Game Context vs. Game Play, and MMORPG Tycoon

One game design concept which I’ve been thinking about a lot recently is the interaction between gameplay (that is, what a player can do in a game), and the situations he finds himself in.

Basic game theory tells us that in a properly designed game, there should not be a single dominant strategy which is the most effective choice for every starting condition.  In most competitive games (Chess, FPS games, RTS games, etc), the varying opponents provide these varying starting conditions, even though the map (or initial board layout) might be the same for every game, but merely having a different opponent is enough to make it important to change your strategy while playing, and to give a different play experience each time you play.

In single-player games, though, we can’t rely on “different opponents” to provide these different game contexts.  Most single-player games actually have very little replayability for this reason;  the game is the same each time you play, and so the second play is essentially the same as the first.  Some games provide branching storylines or different power-up options (these are most often RPGs).  Many roguelike and Tycoon games provide varied starting maps.

So the problem I’m working with right now is that in MMORPG Tycoon, the most important thing which the player does is to create the world.  With the player creating the world, that stops us from giving the player different game situations by generating a different map for the player to play on each time, and as a result, the player tends to create fundamentally the same game world on each play.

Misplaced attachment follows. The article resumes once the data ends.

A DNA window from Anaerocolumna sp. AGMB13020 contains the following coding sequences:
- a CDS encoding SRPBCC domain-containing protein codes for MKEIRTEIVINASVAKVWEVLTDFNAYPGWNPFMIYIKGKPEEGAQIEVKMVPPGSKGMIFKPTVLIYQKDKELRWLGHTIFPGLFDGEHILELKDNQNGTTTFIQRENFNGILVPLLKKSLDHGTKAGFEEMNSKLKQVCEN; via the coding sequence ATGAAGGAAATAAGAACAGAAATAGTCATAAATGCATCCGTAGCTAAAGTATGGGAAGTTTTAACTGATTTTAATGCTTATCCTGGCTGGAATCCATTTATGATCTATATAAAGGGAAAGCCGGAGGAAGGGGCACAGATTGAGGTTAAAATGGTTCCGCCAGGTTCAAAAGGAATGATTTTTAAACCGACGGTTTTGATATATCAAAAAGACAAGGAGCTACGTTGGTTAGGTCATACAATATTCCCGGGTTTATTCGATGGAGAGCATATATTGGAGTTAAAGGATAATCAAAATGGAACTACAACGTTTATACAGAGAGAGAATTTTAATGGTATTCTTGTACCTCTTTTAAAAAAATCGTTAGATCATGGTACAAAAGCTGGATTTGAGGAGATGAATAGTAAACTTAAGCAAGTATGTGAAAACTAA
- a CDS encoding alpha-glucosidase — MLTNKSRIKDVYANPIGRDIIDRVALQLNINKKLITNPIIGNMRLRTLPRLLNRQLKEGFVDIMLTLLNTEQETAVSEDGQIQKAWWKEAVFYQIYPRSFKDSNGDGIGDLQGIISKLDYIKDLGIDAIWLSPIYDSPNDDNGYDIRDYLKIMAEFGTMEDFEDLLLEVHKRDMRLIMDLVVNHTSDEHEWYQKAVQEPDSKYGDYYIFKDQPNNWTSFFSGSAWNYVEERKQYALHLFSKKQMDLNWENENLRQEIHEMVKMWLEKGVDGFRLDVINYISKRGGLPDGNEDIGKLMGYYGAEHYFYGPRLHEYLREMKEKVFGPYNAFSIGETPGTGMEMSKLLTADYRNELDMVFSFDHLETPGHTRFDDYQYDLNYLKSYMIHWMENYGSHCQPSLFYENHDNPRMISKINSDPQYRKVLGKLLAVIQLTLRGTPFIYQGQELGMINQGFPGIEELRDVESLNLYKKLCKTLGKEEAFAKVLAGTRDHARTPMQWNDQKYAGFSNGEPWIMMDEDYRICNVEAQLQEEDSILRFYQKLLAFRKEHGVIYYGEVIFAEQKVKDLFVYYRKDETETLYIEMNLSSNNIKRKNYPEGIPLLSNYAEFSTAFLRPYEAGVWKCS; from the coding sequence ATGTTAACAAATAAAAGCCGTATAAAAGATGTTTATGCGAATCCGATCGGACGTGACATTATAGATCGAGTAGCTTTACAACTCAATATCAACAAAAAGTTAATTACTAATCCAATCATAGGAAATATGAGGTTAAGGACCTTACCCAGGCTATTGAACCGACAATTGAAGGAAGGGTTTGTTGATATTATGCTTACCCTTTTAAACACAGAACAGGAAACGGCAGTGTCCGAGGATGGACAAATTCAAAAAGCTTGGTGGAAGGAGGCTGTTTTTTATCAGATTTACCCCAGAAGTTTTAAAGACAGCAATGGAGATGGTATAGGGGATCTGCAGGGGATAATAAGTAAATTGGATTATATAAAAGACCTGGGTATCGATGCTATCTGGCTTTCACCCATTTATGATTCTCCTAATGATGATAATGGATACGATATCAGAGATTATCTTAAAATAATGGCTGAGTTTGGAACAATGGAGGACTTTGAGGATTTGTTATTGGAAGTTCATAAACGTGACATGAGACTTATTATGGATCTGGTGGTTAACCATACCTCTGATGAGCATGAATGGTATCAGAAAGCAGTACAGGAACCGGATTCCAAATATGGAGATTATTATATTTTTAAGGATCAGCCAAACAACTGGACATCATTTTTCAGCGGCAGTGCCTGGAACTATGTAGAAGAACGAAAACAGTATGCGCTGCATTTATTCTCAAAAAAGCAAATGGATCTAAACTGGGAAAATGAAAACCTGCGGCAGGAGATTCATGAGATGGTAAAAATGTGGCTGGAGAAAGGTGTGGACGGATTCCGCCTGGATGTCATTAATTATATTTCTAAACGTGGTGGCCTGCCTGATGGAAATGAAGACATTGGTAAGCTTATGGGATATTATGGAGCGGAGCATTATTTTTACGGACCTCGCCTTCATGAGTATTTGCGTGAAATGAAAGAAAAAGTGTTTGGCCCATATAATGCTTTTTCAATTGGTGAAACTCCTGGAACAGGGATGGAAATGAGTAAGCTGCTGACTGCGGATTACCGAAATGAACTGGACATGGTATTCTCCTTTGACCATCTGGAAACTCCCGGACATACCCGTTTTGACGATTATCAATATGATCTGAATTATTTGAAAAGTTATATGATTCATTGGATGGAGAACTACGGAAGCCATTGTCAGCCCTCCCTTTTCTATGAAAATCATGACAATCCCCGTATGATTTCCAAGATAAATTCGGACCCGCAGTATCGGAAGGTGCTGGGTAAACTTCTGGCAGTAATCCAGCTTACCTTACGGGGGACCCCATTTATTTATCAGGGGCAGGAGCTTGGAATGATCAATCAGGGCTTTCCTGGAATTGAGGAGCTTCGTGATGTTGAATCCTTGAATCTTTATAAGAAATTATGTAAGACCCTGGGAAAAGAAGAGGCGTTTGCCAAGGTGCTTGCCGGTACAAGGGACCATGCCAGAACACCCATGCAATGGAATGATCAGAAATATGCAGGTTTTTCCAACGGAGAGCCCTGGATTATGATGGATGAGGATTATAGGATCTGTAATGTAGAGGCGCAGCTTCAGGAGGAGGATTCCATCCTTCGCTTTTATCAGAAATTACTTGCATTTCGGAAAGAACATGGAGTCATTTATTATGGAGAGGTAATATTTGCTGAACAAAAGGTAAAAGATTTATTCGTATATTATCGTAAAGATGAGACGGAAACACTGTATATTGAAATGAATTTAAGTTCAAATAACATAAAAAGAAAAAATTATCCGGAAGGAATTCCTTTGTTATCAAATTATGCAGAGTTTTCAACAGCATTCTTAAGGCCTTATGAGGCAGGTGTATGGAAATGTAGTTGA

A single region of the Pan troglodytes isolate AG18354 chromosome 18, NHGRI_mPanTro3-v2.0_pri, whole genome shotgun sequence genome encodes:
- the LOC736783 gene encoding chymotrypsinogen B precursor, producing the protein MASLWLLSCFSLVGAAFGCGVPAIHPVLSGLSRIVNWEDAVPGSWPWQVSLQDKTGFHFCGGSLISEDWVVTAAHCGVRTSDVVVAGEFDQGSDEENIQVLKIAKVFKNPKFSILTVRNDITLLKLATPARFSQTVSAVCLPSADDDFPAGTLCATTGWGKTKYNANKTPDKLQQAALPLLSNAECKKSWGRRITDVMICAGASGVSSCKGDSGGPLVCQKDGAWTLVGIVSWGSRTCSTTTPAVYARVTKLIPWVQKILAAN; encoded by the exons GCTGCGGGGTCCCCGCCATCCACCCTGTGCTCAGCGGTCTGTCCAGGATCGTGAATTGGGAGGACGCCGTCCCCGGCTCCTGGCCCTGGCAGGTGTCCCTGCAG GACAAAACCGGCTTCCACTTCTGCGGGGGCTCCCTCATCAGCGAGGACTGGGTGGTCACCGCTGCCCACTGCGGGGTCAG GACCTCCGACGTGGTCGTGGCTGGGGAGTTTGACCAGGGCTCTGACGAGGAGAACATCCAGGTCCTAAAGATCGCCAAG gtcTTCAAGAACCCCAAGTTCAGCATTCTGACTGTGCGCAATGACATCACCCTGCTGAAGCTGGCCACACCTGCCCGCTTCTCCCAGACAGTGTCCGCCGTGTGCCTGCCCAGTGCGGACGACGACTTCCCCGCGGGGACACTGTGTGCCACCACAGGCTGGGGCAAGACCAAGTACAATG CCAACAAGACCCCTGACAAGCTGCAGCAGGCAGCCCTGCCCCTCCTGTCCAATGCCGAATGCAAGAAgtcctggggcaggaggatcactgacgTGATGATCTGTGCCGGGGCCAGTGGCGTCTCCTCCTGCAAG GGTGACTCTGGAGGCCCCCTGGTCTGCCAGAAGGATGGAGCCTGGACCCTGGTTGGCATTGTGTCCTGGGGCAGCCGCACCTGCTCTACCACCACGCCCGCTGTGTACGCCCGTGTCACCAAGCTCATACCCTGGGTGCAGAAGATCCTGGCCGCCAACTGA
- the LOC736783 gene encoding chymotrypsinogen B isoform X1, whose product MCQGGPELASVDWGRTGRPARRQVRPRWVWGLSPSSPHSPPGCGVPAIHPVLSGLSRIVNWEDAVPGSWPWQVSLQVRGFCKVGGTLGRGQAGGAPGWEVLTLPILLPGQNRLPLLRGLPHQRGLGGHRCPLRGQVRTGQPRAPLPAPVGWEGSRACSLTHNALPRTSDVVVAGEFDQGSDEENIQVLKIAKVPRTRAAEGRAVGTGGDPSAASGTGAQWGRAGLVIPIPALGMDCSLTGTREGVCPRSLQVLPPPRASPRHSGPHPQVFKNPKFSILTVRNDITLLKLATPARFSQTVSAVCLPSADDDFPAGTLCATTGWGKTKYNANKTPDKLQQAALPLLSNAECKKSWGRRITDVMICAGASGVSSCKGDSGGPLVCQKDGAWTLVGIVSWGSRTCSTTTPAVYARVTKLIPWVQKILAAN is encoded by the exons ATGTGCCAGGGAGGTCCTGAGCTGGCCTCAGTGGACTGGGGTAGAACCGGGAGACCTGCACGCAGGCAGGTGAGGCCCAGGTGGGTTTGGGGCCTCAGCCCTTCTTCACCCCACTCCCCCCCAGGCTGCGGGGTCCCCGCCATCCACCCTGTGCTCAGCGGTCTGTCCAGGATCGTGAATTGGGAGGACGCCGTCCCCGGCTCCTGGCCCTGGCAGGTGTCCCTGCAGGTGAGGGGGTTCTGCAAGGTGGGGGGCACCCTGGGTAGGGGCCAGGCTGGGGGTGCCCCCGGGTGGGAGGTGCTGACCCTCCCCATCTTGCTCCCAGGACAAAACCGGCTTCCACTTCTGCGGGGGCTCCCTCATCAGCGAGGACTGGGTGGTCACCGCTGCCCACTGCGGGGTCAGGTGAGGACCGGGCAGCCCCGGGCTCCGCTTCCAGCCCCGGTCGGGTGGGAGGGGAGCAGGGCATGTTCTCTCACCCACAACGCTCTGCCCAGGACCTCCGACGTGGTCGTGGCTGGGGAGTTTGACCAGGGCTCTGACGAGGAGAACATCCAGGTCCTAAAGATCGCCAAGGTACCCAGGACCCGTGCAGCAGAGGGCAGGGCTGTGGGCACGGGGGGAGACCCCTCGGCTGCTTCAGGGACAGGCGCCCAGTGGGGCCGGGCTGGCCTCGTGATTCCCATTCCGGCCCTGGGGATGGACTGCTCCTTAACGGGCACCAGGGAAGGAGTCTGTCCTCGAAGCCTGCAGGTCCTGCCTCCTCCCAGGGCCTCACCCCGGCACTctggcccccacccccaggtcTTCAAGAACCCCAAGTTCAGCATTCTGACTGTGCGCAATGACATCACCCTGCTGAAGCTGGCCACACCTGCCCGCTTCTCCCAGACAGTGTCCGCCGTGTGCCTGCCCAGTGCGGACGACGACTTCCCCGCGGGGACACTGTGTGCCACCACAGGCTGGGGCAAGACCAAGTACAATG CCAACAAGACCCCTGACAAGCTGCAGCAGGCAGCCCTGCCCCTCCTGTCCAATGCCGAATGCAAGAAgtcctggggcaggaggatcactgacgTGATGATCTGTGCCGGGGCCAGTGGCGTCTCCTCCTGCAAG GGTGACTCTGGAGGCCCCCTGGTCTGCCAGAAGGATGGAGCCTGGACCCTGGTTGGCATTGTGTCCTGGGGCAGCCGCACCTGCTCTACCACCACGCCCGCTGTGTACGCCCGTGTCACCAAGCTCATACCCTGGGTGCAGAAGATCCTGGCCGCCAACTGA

I see a few possible approaches to fixing this.  One is to actually pre-generate a world, and then charge the player virtual cash to make changes from the pre-generated world.  When properly balanced, this would allow the player to still create whatever world he wanted, but would encourage him to work within the basic world framework he’d been provided with.

Another possible approach would be to place some sort of “resources” on the world map.  So while the player could freely define the terrain he wishes, he must work around these pre-placed “resources” which would support the world he wishes to make.  (Example:  Perhaps there are “Network points” randomly scattered around the map, and all buildings must be placed within a certain distance of a “Network point”).  This gives a much more classic sort of “work to make the best use of the available resources” gameplay, but isn’t quite as believable as the way that an MMORPG would actually work under the hood.

I don’t have a definite solution yet.  But I’m working on it.  :)

More news and screenshots soon, I promise!